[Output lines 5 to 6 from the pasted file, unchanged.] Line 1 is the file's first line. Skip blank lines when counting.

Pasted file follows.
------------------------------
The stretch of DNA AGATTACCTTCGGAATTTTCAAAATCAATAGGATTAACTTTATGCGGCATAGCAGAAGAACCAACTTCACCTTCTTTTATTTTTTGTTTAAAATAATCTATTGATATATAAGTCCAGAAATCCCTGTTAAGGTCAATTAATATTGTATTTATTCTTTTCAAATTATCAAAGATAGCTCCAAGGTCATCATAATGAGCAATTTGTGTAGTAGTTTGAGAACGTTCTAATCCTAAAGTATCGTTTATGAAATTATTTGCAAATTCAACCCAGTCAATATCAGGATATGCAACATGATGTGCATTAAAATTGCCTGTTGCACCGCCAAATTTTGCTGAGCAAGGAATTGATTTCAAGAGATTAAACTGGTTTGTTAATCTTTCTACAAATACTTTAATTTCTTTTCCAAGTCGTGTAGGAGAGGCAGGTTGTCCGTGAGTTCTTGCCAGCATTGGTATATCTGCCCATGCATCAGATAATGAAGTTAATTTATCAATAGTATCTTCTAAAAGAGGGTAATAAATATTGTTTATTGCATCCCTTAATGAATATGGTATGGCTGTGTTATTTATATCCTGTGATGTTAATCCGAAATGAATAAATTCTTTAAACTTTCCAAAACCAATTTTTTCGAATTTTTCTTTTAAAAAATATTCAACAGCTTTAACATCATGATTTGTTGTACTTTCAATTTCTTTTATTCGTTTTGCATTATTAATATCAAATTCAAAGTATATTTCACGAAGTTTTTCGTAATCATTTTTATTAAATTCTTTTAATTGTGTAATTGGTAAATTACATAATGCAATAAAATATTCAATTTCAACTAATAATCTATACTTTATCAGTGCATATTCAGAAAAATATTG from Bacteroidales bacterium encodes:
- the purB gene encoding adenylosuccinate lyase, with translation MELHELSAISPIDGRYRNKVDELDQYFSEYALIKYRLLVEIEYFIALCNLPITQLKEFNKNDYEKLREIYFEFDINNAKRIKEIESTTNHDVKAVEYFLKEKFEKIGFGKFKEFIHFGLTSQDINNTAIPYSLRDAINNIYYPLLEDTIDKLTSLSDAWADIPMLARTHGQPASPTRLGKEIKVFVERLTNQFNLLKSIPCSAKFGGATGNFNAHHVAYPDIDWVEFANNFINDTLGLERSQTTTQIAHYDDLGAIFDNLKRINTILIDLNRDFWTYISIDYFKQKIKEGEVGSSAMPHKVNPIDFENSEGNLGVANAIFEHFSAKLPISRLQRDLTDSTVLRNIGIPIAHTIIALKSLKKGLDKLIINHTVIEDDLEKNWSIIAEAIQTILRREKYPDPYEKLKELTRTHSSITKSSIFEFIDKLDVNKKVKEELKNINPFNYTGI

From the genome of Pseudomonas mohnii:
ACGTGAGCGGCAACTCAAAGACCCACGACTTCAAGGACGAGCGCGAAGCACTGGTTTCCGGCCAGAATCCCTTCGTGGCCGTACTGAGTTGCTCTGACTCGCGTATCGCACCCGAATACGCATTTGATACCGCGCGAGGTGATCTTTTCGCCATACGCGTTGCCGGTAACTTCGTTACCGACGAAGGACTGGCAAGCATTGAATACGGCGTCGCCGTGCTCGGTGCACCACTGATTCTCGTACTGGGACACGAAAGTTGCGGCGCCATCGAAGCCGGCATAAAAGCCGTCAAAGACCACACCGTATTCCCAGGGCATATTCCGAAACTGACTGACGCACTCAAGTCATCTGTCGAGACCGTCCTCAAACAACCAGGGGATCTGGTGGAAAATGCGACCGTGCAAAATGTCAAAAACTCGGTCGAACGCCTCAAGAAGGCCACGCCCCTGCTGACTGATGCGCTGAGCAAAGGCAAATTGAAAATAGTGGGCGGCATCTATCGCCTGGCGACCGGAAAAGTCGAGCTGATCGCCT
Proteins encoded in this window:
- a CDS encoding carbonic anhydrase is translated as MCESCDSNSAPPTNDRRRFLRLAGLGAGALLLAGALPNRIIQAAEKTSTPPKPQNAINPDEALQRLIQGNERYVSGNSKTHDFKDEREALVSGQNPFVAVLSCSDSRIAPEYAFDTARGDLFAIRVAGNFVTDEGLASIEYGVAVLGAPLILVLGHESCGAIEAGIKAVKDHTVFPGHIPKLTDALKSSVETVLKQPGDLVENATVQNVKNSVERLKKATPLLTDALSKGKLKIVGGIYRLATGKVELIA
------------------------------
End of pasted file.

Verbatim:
Proteins encoded in this window:
- a CDS encoding carbonic anhydrase is translated as MCESCDSNSAPPTNDRRRFLRLAGLGAGALLLAGALPNRIIQAAEKTSTPPKPQNAINPDEALQRLIQGNERYVSGNSKTHDFKDEREALVSGQNPFVAVLSCSDSRIAPEYAFDTARGDLFAIRVAGNFVTDEGLASIEYGVAVLGAPLILVLGHESCGAIEAGIKAVKDHTVFPGHIPKLTDALKSSVETVLKQPGDLVENATVQNVKNSVERLKKATPLLTDALSKGKLKIVGGIYRLATGKVELIA